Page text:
Depending on when you were born, you either love or hate Lee Kuan Yew. The first Singapore’s prime minister passed away at the Singapore General Hospital today at 3.18am, aged 91. Mr Lee, whose health rapidly deteriorated after his wife died in 2010, was in the hospital for nearly seven weeks with severe pneumonia. Born Harry Lee Kuan Yew on 16 September 1923, he was Singapore’s prime minister from 1959 to 1990.
Considered as the “Architect of Modern Singapore”, Lee Kuan Yew was an Asian legendary due to his remarkable ability – transforming a colonial trading post into a regional and global financial powerhouse. After graduated with a law degree from Fitzwilliam College, Cambridge, Mr Lee returned to Singapore in 1950, despite being admitted to the English bar. A charismatic figure, Mr Lee subsequently co-founded the People’s Action Party (PAP).
He became Singapore’s first prime minister in 1959, a position he held until 1990 – making him the longest-serving Prime Minister in global history, for an unbelievable 31-year-rule. In 1959, Dwight Eisenhower was the US president, and when Lee stepped down, George H.W. Bush was in the White House. In short, Lee Kuan Yew saw eight U.S. presidents taking office during his historical premiership.
After a brief and stormy union with Malaysia, he led Singapore to independence in 1965. Interestingly, the day Malaysia was formed also marked Mr Lee’s birthday. There’s little doubt that his biggest achievements could be found from his own son – Prime Minister Lee Hsien Loong – tribute whereby the senior Lee fought for Singaporeans’ independence and built a nation where there was none.
What if Kuan Yew had not fought for the tiny island’s independence? Singapore today would have ended as poor as Sabah and Sarawak, two Malaysian states supposedly to be “equal partners” in the formation of Malaysia. But unlike Brunei and Singapore, Sabah and Sarawak today are among the poorest states in Malaysia, despite possessing massive amount of crude oil, thanks to decades of natural resources plundering from the federal government.
It’s one thing to fight for independence, and another thing to transform Singapore to where it is today. Singapore, on it’s own, has zero natural resources. It was a fishing village at best. Realized that his country cannot be like its neighbours, Mr Lee quickly reached out to foreign investors to turn Singapore into a manufacturing hub, as well as creating a highly educated work force fluent in English.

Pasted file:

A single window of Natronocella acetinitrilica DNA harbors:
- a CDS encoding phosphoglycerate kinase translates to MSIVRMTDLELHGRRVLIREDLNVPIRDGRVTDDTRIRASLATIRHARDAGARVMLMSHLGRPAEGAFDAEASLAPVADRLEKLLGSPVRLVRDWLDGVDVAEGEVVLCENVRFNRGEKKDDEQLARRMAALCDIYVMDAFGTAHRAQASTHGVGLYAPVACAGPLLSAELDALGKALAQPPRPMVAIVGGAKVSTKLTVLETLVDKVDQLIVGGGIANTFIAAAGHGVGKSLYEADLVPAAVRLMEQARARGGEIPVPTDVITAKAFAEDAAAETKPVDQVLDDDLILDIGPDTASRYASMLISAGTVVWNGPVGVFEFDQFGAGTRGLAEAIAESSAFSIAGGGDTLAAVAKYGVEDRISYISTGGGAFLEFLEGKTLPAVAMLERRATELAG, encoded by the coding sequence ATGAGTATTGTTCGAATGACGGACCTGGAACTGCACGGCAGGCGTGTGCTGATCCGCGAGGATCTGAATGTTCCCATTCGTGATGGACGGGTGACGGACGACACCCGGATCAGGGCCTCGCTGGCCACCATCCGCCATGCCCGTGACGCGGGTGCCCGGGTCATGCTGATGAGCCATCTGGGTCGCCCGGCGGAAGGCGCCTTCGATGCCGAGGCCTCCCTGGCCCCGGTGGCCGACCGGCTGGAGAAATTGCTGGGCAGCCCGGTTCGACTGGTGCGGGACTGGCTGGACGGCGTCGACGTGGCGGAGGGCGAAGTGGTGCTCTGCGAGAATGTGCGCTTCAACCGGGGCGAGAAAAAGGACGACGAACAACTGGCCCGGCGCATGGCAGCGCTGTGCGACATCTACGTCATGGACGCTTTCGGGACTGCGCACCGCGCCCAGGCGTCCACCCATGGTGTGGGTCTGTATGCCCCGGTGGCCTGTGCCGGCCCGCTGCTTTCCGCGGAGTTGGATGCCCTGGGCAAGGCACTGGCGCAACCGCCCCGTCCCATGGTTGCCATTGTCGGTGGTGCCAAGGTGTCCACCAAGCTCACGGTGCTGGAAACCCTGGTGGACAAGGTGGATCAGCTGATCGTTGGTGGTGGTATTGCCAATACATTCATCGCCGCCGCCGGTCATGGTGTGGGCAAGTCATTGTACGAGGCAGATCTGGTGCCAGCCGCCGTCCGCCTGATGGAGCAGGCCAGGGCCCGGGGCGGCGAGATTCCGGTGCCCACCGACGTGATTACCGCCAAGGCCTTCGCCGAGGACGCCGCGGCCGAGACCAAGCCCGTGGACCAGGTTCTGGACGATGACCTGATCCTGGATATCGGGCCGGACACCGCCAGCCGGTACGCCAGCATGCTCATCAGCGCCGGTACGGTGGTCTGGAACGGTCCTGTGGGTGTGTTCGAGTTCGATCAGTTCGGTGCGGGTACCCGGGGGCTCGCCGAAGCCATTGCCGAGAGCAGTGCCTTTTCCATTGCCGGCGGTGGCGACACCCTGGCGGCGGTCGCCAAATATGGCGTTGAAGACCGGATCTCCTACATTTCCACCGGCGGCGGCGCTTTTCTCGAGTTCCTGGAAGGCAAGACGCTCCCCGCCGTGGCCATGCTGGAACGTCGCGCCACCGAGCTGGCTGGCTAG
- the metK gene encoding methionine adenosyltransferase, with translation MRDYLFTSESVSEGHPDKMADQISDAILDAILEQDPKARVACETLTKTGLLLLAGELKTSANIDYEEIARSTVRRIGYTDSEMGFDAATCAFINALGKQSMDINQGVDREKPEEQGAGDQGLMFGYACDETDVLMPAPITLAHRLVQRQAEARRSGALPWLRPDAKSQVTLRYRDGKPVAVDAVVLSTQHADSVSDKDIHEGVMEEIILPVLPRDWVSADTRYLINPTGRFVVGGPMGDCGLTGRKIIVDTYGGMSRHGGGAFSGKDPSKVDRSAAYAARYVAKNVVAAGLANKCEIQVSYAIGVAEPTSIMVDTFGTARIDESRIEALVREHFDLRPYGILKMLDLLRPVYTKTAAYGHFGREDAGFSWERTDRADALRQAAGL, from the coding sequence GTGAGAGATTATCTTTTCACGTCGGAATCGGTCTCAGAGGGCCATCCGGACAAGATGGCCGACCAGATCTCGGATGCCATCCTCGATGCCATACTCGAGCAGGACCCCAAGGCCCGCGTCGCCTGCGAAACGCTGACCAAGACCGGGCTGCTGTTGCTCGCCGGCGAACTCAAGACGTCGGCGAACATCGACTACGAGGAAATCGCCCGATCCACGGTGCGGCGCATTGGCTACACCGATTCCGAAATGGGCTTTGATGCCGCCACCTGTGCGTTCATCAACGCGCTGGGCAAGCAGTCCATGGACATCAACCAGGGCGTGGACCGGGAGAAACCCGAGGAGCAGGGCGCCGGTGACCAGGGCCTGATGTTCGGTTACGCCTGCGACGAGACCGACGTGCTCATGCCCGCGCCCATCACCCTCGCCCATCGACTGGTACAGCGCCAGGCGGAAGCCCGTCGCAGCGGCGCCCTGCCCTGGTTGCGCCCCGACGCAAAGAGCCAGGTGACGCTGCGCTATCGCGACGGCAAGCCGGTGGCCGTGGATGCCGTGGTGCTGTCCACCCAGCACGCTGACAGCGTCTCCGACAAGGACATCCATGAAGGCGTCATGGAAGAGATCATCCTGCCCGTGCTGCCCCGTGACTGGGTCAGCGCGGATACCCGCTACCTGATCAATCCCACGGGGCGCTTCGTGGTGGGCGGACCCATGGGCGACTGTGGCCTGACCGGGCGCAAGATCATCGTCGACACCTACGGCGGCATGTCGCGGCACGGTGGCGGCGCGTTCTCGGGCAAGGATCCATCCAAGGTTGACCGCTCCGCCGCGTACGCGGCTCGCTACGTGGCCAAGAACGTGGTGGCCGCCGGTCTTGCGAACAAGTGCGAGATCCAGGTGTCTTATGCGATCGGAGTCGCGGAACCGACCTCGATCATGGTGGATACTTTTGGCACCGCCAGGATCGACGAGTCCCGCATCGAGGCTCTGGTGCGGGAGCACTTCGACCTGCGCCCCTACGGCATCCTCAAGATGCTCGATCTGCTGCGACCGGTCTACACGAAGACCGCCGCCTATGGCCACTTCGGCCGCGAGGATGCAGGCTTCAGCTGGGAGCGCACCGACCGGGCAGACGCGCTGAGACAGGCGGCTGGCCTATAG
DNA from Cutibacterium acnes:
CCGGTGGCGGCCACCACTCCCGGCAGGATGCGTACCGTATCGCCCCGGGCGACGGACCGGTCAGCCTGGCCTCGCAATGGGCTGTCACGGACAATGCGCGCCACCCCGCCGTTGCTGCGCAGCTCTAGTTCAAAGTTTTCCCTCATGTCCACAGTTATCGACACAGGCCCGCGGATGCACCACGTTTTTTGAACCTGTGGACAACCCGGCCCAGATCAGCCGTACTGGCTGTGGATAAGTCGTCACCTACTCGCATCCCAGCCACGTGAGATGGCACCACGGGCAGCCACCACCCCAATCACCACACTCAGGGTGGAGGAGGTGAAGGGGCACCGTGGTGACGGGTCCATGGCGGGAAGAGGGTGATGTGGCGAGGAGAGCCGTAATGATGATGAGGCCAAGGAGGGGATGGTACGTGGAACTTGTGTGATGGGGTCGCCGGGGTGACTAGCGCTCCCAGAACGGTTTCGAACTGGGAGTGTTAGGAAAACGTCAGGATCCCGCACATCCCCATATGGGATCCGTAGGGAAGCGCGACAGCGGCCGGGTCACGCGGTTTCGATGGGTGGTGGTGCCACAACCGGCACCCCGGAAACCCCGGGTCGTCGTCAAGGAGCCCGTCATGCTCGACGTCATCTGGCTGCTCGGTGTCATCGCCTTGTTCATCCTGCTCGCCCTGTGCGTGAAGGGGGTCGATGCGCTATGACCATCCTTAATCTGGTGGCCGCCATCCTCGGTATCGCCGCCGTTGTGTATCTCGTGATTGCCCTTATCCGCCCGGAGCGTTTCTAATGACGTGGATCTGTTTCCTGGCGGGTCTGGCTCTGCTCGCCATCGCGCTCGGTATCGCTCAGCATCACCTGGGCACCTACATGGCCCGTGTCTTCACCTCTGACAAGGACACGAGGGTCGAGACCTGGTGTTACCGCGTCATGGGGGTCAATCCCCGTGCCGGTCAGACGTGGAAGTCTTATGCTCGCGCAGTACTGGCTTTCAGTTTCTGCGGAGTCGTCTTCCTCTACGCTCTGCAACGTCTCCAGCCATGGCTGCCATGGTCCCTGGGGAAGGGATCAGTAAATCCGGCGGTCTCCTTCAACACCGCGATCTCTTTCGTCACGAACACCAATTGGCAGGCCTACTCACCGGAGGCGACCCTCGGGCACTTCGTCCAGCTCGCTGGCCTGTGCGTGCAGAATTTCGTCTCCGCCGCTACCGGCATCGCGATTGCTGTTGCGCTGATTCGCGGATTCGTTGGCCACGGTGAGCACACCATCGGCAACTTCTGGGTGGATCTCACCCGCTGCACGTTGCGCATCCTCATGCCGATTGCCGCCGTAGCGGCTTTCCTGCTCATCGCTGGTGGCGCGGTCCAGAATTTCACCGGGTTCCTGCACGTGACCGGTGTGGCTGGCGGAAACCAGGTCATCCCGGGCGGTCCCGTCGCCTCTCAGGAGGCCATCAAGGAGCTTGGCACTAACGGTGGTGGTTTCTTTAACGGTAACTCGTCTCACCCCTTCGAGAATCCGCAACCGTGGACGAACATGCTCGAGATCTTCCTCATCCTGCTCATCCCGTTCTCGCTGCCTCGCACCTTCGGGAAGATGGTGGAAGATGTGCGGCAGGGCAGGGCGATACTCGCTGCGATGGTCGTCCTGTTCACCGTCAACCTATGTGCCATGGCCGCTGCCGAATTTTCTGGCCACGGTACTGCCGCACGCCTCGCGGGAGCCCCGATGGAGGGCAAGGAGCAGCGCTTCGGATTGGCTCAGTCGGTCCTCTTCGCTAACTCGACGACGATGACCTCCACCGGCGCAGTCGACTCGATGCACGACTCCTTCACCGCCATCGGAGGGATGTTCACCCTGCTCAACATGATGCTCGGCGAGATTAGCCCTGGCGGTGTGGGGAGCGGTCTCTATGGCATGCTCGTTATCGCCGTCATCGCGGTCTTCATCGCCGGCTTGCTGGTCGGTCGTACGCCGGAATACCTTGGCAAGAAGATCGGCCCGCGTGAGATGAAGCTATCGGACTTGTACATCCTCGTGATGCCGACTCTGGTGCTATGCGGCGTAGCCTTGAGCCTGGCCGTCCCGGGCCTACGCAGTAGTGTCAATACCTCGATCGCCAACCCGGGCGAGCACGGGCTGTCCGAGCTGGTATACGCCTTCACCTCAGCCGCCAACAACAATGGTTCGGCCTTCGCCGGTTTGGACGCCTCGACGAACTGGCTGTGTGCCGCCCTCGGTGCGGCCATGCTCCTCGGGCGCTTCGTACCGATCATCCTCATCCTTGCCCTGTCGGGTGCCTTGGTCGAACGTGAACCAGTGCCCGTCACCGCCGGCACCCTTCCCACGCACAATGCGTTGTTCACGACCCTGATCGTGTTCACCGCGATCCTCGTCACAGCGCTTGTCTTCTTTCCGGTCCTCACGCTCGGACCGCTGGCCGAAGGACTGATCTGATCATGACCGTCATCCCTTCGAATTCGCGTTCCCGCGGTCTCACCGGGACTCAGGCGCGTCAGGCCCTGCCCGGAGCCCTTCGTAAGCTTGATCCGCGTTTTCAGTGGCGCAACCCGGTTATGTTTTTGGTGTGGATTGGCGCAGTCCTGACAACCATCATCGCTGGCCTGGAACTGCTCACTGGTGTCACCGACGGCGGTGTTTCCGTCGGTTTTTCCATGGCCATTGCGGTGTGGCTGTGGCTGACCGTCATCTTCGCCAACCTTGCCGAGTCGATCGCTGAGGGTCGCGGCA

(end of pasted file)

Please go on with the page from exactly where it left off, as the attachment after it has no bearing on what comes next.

Subsequently, under his watch, the island developed into a sea trade, air transport and financial hub as well as a high-tech industrial centre. Today, Singapore is the most developed and richest country in Asian, not to mention possesing the strongest currency in the region. It continues to attract the best brains in the high-tech sectors. In comparison, its closest neighbour, Malaysia, is busy attracting cheap labours from poorer countries.
In fact, Lee Kuan Yew was such a legendary that he was despised by Mahathir Mohamad, the longest prime minister of Malaysia, much to jealousy. When opportunities present itself, Mahathir would waste little time by belittling Singapore. And it’s not hard to understand why. Despite blessed with massive natural resources – tin, rubber, palm oil, crude oil, timber – Malaysia has been fighting a loosing battle catching up with Singapore.
However, Mr Lee also had his hands on Singapore’s lack of freedom of speech, often jailing political opponents. His clampdown on the press was equally legendary, so much so that very few dared challenge him during his “dictatorship”. Amazingly, he usually wins if he decided to use courts to sue anyone critical of him. And you certainly don’t want to try bringing chewing gum into the island. Nevertheless, he was unapologetic about his iron-fist rule.
Despite freedom and political opposition suppression, his “Singapore model,” of clean government and economic liberalism worked fabulously. It was so successful that Singaporeans constantly joke about living comfortably with “Five C’s” – Cash, Condo, Car, Credit Card, Country Club. But things have changed with the emergence of young generation, as can be seen in the 2011 election, where opposition won 6-seats.
With Lee Kuan Yew’s passing, his co-founded People’s Action Party could see its power slipping away, slowly but surely. The question – is there anyone left who’s qualified to bring the country out of his shadow and transform the otherwise obedient citizens to a better well-balanced society? Could Singapore actually do better with freedom liberalism, without sacrificing its clean government and free economic policies?
No matter how oppresive and suppresive Lee Kuan Yew was, he will forever be remembered as the man who transformed a mosquito-ridden colonial trading post into a prosperous financial center with clean streets, shimmering skyscrapers and a chewing-gum-free society. Not bad for a translator who engaged in black market trading during the Japanese occupation in World War II.
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